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This joint statement regarding reflective practice has been agreed by all nine regulators overseen by the Professional Standards Authority.

We believe there are many benefits to becoming a reflective practitioner and the statement sets out our common expectations for health and care professionals.

Being a reflective practitioner benefits people using health and care services by:

  • Supporting individual professionals in multi-disciplinary team work
  • Fostering improvements in practice and services
  • Assuring the public that health and care professionals are continuously learning and seeking to improve.

As well as expecting the people we regulate to be reflective practitioners, we also have a duty to consider our own actions, and their effect. We are committed to improving how we provide assurance and protection to the public. We do this continuously in our work, through evaluation, to reflect and make changes in what we do and how we work.

The statement reflects the principles set out in each regulator’s individual code of practice, professional standards or guidance on reflective practice.

Our joint statement with other healthcare regulators explains the expectation that all healthcare professionals should act openly and honestly with their patients in the event things go wrong (a duty of candour). We have not received any complaints that a chiropractor has ever breached this principle.

This is already an implied requirement of the Code, for which we have published guidance on complying with candour requirements.

The Joint Statement (2014) can be found here.

Our joint statement sets out the expectations of how healthcare professionals should act in relation to avoiding, declaring and managing actual or potential conflicts of interest across all healthcare settings. It supports the Code.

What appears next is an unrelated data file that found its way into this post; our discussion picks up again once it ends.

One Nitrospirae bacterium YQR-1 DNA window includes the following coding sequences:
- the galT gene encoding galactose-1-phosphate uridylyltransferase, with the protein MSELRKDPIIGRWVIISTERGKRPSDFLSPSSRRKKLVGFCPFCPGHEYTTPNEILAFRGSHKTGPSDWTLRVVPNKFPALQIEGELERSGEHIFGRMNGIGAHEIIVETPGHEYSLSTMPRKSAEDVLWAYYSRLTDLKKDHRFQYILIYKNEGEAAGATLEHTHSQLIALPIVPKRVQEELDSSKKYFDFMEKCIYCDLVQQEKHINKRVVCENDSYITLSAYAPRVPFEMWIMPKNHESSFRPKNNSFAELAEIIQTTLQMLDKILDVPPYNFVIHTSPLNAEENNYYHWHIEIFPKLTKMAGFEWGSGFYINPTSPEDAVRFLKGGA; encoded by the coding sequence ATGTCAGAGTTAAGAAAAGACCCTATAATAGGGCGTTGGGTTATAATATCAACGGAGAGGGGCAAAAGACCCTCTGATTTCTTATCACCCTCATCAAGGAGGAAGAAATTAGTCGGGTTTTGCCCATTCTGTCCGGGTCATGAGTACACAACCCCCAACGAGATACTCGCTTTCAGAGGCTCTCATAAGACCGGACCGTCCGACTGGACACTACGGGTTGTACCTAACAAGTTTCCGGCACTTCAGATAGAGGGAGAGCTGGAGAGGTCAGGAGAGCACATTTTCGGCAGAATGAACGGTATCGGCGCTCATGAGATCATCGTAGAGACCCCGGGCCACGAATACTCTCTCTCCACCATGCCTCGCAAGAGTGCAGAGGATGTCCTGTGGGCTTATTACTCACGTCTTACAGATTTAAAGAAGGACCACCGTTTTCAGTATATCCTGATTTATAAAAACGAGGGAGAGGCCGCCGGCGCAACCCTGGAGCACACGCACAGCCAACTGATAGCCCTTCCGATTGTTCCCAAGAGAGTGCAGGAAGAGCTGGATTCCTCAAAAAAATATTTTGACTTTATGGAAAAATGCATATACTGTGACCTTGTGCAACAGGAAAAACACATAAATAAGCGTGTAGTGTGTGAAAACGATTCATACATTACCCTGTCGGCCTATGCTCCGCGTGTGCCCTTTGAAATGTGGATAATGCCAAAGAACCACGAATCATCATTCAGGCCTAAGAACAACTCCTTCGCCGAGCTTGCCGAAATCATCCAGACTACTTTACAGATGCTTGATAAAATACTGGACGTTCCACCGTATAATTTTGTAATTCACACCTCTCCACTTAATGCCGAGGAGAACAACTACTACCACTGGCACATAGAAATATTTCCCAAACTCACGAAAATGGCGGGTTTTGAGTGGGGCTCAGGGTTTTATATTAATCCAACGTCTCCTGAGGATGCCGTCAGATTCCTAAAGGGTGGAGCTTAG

The Joint Statement (2017) can be found here.

It has been agreed by all nine regulators overseen by the Professional Standards Authority.

You may also wish to review this illustrative scenario developed jointly by the General Chiropractic Council and the General Dental Council.  It gives an example of a conflict of interest and how it might be managed.

Other illustrative scenarios from different regulators can be found below:

A mandatory duty to report female genital mutilation (FGM) cases to the police came into effect in England and Wales on 31 October 2015. It applies to all registered healthcare professionals, including chiropractors.

The duty applies:

  • where a chiropractor, in the course of their work, is informed directly by a girl that an act of FGM has been carried out on her
  • where a chiropractor observes physical signs which appear to show an act of FGM has been carried out and has no reason to believe that the act was necessary for the girl’s physical or mental health or for purposes connected with labour or birth
  • to girls who are under 18 at the time that FGM is observed or disclosed. It does not apply if the health professional only suspects that FGM may have been carried out.

While the duty is limited to the specific circumstances described above, chiropractors should consider their wider safeguarding responsibilities in line with the standards outlined in the Code.

All chiropractors should familiarise themselves with the government’s guidance and resources hereUnder the legislation, failure to comply with the duty may result in an investigation of your fitness to practise.

Although the duty does not apply to Scotland and Northern Ireland, chiropractors should still follow local safeguarding procedures. Scottish legislation is outlined here. Information for those based in Northern Ireland is available here.

Why see a Chiropractor?

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Your first visit

We cannot help you choose which chiropractor to see, but our list of the most commonly asked questions may be helpful if you are seeking chiropractic treatment.

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The Code

The Code clearly outlines the standards of performance, conduct and ethics that are expected of chiropractors in the UK. Chiropractors must meet these standards in order to join and remain on our register.

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Conduct and Ethics

Our guidance is published separately from the Code but should be read alongside it.

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Education Standards

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